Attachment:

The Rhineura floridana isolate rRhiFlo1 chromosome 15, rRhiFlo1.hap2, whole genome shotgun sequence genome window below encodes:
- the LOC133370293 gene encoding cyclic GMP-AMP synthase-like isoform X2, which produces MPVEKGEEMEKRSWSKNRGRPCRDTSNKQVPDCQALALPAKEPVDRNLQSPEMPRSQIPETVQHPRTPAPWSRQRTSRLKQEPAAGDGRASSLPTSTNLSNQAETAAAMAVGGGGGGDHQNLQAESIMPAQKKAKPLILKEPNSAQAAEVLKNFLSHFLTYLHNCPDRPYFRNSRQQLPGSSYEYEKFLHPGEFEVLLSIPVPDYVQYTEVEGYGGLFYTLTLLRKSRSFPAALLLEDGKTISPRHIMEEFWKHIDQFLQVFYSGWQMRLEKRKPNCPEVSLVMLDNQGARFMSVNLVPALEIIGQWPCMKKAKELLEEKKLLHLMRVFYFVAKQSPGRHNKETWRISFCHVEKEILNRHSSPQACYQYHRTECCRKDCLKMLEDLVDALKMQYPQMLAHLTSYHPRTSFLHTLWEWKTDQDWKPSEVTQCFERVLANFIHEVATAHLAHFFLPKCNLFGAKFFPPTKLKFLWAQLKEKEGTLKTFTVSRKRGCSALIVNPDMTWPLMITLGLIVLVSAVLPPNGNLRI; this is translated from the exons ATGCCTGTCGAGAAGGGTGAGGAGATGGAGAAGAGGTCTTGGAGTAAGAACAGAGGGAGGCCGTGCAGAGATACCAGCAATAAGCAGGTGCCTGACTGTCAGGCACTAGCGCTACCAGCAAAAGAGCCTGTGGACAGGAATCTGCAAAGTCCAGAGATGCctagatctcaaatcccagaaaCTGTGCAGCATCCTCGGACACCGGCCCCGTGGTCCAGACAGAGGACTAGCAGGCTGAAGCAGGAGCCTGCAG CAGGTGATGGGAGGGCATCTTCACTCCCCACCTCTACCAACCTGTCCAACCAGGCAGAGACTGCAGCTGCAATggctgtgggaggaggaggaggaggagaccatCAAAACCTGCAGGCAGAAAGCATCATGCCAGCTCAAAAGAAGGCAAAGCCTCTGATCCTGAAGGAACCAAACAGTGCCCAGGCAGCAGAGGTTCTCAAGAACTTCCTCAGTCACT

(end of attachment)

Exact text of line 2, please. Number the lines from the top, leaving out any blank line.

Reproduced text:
- the LOC133370293 gene encoding cyclic GMP-AMP synthase-like isoform X2, which produces MPVEKGEEMEKRSWSKNRGRPCRDTSNKQVPDCQALALPAKEPVDRNLQSPEMPRSQIPETVQHPRTPAPWSRQRTSRLKQEPAAGDGRASSLPTSTNLSNQAETAAAMAVGGGGGGDHQNLQAESIMPAQKKAKPLILKEPNSAQAAEVLKNFLSHFLTYLHNCPDRPYFRNSRQQLPGSSYEYEKFLHPGEFEVLLSIPVPDYVQYTEVEGYGGLFYTLTLLRKSRSFPAALLLEDGKTISPRHIMEEFWKHIDQFLQVFYSGWQMRLEKRKPNCPEVSLVMLDNQGARFMSVNLVPALEIIGQWPCMKKAKELLEEKKLLHLMRVFYFVAKQSPGRHNKETWRISFCHVEKEILNRHSSPQACYQYHRTECCRKDCLKMLEDLVDALKMQYPQMLAHLTSYHPRTSFLHTLWEWKTDQDWKPSEVTQCFERVLANFIHEVATAHLAHFFLPKCNLFGAKFFPPTKLKFLWAQLKEKEGTLKTFTVSRKRGCSALIVNPDMTWPLMITLGLIVLVSAVLPPNGNLRI; this is translated from the exons ATGCCTGTCGAGAAGGGTGAGGAGATGGAGAAGAGGTCTTGGAGTAAGAACAGAGGGAGGCCGTGCAGAGATACCAGCAATAAGCAGGTGCCTGACTGTCAGGCACTAGCGCTACCAGCAAAAGAGCCTGTGGACAGGAATCTGCAAAGTCCAGAGATGCctagatctcaaatcccagaaaCTGTGCAGCATCCTCGGACACCGGCCCCGTGGTCCAGACAGAGGACTAGCAGGCTGAAGCAGGAGCCTGCAG CAGGTGATGGGAGGGCATCTTCACTCCCCACCTCTACCAACCTGTCCAACCAGGCAGAGACTGCAGCTGCAATggctgtgggaggaggaggaggaggagaccatCAAAACCTGCAGGCAGAAAGCATCATGCCAGCTCAAAAGAAGGCAAAGCCTCTGATCCTGAAGGAACCAAACAGTGCCCAGGCAGCAGAGGTTCTCAAGAACTTCCTCAGTCACT